Wednesday, November 21, 2012

Deceased--Stuart Freedman

Stuart Freedman
January 13th, 1944 to November 9th, 2012

"Stuart Freedman - renowned physicist - dies"


David Perlman

November 21st, 2012

San Francisco Chronicle

Stuart Jay Freedman, a Berkeley nuclear physicist renowned for his pathbreaking investigations into the physics of the universe, died unexpectedly on Nov. 9 in Santa Fe, N.M., where he was attending a science conference. He was 68.

Dr. Freedman's inquiries into theory took him from exploring the nature of particles like quarks and axions to the nature of quantum mechanics, but he was also noted as an experimentalist for his work resolving the nature and mass of the fundamental particles called neutrinos.

"We have lost a great physicist," said James Symons, director of the Lawrence Berkeley National Laboratory's nuclear science division. "Stuart was a truly remarkable scientist, with extraordinarily diverse interests, and he was still very much at the height of his powers."

Dr. Freedman joined the laboratory and the UC Berkeley faculty in 1991, following an early career that began at Princeton University in 1972 immediately after he had earned his doctorate in physics at UC Berkeley.

He joined the physics faculty at Stanford in 1976, and then moved to the Argonne National Laboratory near Chicago as a staff physicist in 1982. While at Argonne he was also a professor in the University of Chicago's Enrico Fermi Institute.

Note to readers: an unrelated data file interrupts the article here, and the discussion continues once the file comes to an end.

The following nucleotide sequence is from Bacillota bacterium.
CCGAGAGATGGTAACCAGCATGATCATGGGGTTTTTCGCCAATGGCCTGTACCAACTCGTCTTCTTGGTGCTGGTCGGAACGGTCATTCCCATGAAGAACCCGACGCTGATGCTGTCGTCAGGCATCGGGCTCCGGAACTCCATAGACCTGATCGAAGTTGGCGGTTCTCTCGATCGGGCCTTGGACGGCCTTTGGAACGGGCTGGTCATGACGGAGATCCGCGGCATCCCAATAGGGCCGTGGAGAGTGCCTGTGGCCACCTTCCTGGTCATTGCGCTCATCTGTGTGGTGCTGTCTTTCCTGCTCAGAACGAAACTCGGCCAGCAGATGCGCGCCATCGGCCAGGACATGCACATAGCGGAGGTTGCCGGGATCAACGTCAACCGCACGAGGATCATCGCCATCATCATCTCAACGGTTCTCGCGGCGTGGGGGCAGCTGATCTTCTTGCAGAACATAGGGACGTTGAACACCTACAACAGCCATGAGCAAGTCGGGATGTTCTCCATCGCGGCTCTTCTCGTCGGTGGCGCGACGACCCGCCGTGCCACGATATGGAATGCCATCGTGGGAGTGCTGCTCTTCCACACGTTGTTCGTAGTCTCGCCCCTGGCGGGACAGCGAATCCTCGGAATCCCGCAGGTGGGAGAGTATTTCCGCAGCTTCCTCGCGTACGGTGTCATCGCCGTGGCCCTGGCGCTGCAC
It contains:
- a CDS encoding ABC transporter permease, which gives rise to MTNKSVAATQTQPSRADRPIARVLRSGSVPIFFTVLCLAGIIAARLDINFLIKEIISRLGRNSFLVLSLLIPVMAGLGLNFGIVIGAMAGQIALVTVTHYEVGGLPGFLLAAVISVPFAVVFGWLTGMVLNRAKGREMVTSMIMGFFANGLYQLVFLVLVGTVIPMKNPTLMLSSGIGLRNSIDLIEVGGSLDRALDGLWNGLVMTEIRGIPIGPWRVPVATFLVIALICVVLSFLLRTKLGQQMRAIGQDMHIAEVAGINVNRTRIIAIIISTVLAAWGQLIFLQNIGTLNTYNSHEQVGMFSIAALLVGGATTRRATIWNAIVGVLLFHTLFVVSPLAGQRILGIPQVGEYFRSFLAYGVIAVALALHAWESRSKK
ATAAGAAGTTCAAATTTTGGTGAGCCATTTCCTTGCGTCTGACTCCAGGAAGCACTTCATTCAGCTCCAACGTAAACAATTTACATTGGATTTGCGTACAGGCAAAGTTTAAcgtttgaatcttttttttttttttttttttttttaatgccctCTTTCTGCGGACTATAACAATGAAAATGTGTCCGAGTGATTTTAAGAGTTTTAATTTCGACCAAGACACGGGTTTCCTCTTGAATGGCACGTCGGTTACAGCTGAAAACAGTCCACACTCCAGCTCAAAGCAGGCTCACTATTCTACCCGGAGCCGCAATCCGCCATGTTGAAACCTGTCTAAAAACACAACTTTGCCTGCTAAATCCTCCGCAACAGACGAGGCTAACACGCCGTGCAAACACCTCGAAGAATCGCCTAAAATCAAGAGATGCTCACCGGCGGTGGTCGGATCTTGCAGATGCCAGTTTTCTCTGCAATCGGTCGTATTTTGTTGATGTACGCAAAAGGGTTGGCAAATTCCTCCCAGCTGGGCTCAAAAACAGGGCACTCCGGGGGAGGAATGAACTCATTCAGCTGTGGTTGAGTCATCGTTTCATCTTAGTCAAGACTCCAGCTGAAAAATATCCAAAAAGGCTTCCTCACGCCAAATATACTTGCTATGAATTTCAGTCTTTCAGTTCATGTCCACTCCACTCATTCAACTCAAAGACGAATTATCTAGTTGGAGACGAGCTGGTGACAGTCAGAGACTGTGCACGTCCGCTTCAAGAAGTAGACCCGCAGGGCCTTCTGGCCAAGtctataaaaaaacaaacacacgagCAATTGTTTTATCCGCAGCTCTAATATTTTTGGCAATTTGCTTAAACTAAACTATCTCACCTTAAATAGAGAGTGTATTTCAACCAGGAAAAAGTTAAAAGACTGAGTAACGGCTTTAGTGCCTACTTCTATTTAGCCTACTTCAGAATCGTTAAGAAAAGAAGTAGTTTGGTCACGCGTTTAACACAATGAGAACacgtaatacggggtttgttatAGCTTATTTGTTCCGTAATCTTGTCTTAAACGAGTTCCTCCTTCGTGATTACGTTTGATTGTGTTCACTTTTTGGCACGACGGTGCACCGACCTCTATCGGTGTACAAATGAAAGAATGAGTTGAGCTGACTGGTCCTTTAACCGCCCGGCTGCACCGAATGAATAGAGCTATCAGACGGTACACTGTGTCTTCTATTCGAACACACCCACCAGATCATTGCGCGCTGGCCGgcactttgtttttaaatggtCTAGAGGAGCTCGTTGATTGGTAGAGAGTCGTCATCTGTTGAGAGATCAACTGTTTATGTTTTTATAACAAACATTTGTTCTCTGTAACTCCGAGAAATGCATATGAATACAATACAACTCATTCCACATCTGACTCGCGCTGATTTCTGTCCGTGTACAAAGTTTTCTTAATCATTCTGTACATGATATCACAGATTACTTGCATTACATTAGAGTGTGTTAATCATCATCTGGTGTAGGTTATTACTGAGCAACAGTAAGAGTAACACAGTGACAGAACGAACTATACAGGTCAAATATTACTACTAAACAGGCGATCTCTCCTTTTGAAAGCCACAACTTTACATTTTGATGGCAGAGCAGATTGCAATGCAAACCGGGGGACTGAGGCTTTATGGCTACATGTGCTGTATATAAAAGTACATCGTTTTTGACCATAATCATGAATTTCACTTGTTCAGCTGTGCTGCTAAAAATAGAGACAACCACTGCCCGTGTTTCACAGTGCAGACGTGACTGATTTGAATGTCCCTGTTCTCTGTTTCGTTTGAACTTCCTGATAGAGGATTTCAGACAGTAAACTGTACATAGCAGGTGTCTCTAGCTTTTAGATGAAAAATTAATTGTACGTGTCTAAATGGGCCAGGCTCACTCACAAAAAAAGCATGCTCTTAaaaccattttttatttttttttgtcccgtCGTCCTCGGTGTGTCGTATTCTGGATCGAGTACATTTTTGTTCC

Dr. Freedman retained his connections to Argonne and the Fermi Institute after joining the Berkeley lab.

"Stuart was not only a brilliant experimentalist but a wise person who gave sage advice gently, often using his wonderfully wry sense of humor," said Michael Turner, a noted cosmologist at the Fermi institute. "We will sorely miss Stuart's scientific contributions, his friendship and wise counsel."
Dr. Freedman once recalled that in his early days as a graduate student in theoretical physics he had looked at the Berkeley lab as "big science," and said he wanted nothing to do with it.

"I believed that scientists should work alone in their laboratories," he said.

But he later changed his mind. From the Lawrence Berkeley lab, he led a team of physicists at 10 American universities in a historic "big science" Japanese project called KamLAND. It involved burying a huge nuclear detector deep in a zinc mine inside a mountain. Like a telescope, the nuclear detector successfully captured neutrinos zipping through Earth and down from the sun. It was a first for science.

For his work with that project, Dr. Freedman was named a senior scientist at the Institute for the Physics and Mathematics of the Universe in Tokyo, a post he held until his death even while he remained at his Berkeley posts.

Dr. Freedman was a member of the National Academy of Sciences, and in his service to America's science community he chaired the National Research Council's 10-year survey of the state of nuclear physics in 2010. He also was a member of the academy's board on physics and astronomy.

In 1999, UC Berkeley honored him with the Luis W. Alvarez Memorial Chair in Experimental Physics.

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